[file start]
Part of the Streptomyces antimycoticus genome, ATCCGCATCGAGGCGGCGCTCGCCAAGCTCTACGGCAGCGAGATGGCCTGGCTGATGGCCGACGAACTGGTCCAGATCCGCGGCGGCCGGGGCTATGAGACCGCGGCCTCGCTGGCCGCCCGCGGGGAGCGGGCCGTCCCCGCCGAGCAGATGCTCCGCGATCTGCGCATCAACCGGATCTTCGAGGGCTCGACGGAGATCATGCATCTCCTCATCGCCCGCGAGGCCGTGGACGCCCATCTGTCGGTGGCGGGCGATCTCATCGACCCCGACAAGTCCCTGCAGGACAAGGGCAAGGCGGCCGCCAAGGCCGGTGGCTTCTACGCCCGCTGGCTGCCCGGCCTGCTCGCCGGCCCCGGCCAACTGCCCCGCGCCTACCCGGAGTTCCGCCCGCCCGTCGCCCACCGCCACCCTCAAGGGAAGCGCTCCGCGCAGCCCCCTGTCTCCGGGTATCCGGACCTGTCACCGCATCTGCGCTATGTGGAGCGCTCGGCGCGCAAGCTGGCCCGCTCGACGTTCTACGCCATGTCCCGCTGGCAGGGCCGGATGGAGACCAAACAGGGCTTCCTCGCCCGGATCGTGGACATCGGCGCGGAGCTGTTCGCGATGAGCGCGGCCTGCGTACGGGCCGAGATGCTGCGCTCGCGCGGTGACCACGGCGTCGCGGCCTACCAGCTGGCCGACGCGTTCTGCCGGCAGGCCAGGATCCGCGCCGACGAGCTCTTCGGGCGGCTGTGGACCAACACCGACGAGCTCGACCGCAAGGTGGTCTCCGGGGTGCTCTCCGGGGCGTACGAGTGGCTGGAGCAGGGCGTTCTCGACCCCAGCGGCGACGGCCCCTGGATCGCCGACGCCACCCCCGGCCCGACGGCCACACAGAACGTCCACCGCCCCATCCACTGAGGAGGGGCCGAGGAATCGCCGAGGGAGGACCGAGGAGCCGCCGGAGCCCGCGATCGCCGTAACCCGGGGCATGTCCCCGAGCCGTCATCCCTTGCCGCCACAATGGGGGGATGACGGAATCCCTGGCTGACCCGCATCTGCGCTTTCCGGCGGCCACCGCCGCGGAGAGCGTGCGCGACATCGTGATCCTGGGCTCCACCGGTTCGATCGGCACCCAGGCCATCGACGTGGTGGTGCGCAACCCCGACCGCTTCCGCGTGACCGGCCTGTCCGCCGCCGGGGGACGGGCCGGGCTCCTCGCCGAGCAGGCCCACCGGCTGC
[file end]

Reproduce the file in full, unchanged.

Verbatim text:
Part of the Streptomyces antimycoticus genome, ATCCGCATCGAGGCGGCGCTCGCCAAGCTCTACGGCAGCGAGATGGCCTGGCTGATGGCCGACGAACTGGTCCAGATCCGCGGCGGCCGGGGCTATGAGACCGCGGCCTCGCTGGCCGCCCGCGGGGAGCGGGCCGTCCCCGCCGAGCAGATGCTCCGCGATCTGCGCATCAACCGGATCTTCGAGGGCTCGACGGAGATCATGCATCTCCTCATCGCCCGCGAGGCCGTGGACGCCCATCTGTCGGTGGCGGGCGATCTCATCGACCCCGACAAGTCCCTGCAGGACAAGGGCAAGGCGGCCGCCAAGGCCGGTGGCTTCTACGCCCGCTGGCTGCCCGGCCTGCTCGCCGGCCCCGGCCAACTGCCCCGCGCCTACCCGGAGTTCCGCCCGCCCGTCGCCCACCGCCACCCTCAAGGGAAGCGCTCCGCGCAGCCCCCTGTCTCCGGGTATCCGGACCTGTCACCGCATCTGCGCTATGTGGAGCGCTCGGCGCGCAAGCTGGCCCGCTCGACGTTCTACGCCATGTCCCGCTGGCAGGGCCGGATGGAGACCAAACAGGGCTTCCTCGCCCGGATCGTGGACATCGGCGCGGAGCTGTTCGCGATGAGCGCGGCCTGCGTACGGGCCGAGATGCTGCGCTCGCGCGGTGACCACGGCGTCGCGGCCTACCAGCTGGCCGACGCGTTCTGCCGGCAGGCCAGGATCCGCGCCGACGAGCTCTTCGGGCGGCTGTGGACCAACACCGACGAGCTCGACCGCAAGGTGGTCTCCGGGGTGCTCTCCGGGGCGTACGAGTGGCTGGAGCAGGGCGTTCTCGACCCCAGCGGCGACGGCCCCTGGATCGCCGACGCCACCCCCGGCCCGACGGCCACACAGAACGTCCACCGCCCCATCCACTGAGGAGGGGCCGAGGAATCGCCGAGGGAGGACCGAGGAGCCGCCGGAGCCCGCGATCGCCGTAACCCGGGGCATGTCCCCGAGCCGTCATCCCTTGCCGCCACAATGGGGGGATGACGGAATCCCTGGCTGACCCGCATCTGCGCTTTCCGGCGGCCACCGCCGCGGAGAGCGTGCGCGACATCGTGATCCTGGGCTCCACCGGTTCGATCGGCACCCAGGCCATCGACGTGGTGGTGCGCAACCCCGACCGCTTCCGCGTGACCGGCCTGTCCGCCGCCGGGGGACGGGCCGGGCTCCTCGCCGAGCAGGCCCACCGGCTGC